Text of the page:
|surface = chipseal|
|Describes the surface of a feature as chipseal - fine gravel pressed into substrate such as tar.|
|Used on these elements|
|Status: in use|
|Tools for this tag|
Many American counties pave rural roads in an inexpensive manner called chipsealing. It is an upgrade from an unpaved, graded road but is not as smooth as asphalt.
Chipseals are constructed by evenly distributing a thin base of hot tar, bitumen or asphalt onto an existing surface and then embedding finely graded aggregate into it. The aggregate is evenly distributed over the hot seal spray, then rolled into the bitumen using heavy rubber tired rollers creating a paved surface. A chip-seal-surfaced pavement can optionally be sealed with a top layer, which is referred to as a fog seal or enrichment.
Chipsealing can also be used to rejuvenate existing asphalt roads. This process is commonly referred to as asphalt surface treatment and adds a new layer on top of the existing asphalt road, improving its performance and extending its lifetime. After a road has undergone such surface treatment, surface=asphalt can be replaced with surface=chipseal. However, if porous asphalt gets surface treatment that retains its porous nature, its original tagging is unchanged by the treatment (surface=asphalt with asphalt:type=porous or asphalt:type=porous:double).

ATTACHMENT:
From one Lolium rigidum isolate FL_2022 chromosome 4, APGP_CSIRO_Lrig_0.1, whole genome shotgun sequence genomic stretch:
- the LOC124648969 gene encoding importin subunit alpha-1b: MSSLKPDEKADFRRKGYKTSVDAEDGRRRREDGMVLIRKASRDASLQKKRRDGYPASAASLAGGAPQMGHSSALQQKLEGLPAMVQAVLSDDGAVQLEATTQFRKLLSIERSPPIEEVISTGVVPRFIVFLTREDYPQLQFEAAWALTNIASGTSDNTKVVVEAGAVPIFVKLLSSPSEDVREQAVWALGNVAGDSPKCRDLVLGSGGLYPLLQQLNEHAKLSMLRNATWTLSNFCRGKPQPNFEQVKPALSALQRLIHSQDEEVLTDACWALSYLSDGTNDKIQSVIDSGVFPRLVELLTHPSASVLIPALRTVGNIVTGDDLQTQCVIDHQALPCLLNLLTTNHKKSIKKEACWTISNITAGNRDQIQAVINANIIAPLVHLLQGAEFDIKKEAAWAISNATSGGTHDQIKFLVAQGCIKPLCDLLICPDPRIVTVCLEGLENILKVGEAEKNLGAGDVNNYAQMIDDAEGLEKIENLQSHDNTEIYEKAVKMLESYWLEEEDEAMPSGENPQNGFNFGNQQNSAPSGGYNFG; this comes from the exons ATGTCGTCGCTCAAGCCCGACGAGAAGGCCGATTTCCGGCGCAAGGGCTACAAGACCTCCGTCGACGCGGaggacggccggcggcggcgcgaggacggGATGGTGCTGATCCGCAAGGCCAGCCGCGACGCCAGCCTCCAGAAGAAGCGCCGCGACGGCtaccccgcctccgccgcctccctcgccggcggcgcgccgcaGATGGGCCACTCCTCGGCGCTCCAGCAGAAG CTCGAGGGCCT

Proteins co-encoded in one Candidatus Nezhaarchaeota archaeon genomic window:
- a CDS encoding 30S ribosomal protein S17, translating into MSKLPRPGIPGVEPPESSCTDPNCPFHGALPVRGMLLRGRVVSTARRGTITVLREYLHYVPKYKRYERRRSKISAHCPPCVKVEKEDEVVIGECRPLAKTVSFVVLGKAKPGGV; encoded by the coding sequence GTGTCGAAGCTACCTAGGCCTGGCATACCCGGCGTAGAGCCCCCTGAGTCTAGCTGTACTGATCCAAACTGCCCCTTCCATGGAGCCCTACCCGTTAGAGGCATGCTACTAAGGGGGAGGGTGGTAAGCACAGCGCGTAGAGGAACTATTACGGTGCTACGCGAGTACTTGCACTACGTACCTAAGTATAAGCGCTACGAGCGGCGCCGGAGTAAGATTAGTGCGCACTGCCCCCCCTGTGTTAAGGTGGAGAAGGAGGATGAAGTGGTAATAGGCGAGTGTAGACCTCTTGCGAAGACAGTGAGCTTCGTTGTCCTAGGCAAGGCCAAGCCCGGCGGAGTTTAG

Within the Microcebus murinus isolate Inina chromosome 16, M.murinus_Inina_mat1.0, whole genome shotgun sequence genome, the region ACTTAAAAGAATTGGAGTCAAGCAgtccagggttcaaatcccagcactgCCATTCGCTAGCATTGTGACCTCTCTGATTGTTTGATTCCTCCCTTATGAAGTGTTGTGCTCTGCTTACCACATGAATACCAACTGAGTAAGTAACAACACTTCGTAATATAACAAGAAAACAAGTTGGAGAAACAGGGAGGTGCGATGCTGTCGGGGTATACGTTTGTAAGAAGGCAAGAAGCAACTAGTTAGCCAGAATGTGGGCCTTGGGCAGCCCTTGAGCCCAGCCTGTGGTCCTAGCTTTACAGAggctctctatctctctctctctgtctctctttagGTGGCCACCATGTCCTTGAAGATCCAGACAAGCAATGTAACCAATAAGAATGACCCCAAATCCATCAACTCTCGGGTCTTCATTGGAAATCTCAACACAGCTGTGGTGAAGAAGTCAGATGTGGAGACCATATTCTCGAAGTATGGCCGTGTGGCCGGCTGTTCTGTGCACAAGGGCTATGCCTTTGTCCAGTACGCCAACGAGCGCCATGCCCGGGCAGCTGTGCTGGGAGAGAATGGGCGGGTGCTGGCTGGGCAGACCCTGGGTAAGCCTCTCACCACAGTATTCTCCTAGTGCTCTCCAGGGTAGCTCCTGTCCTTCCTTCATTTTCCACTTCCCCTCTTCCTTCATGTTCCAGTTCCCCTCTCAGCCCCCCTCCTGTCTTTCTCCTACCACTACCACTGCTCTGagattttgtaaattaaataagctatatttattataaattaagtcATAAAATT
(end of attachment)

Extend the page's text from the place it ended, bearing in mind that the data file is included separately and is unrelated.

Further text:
In some cases chipseal surface is not distinguishable from asphalt concrete surface. In such case it is fine to tag it as surface=asphalt. It is possible that the road operator publishes information about road surfaces that can help you distinguish between chipseal and asphalt.
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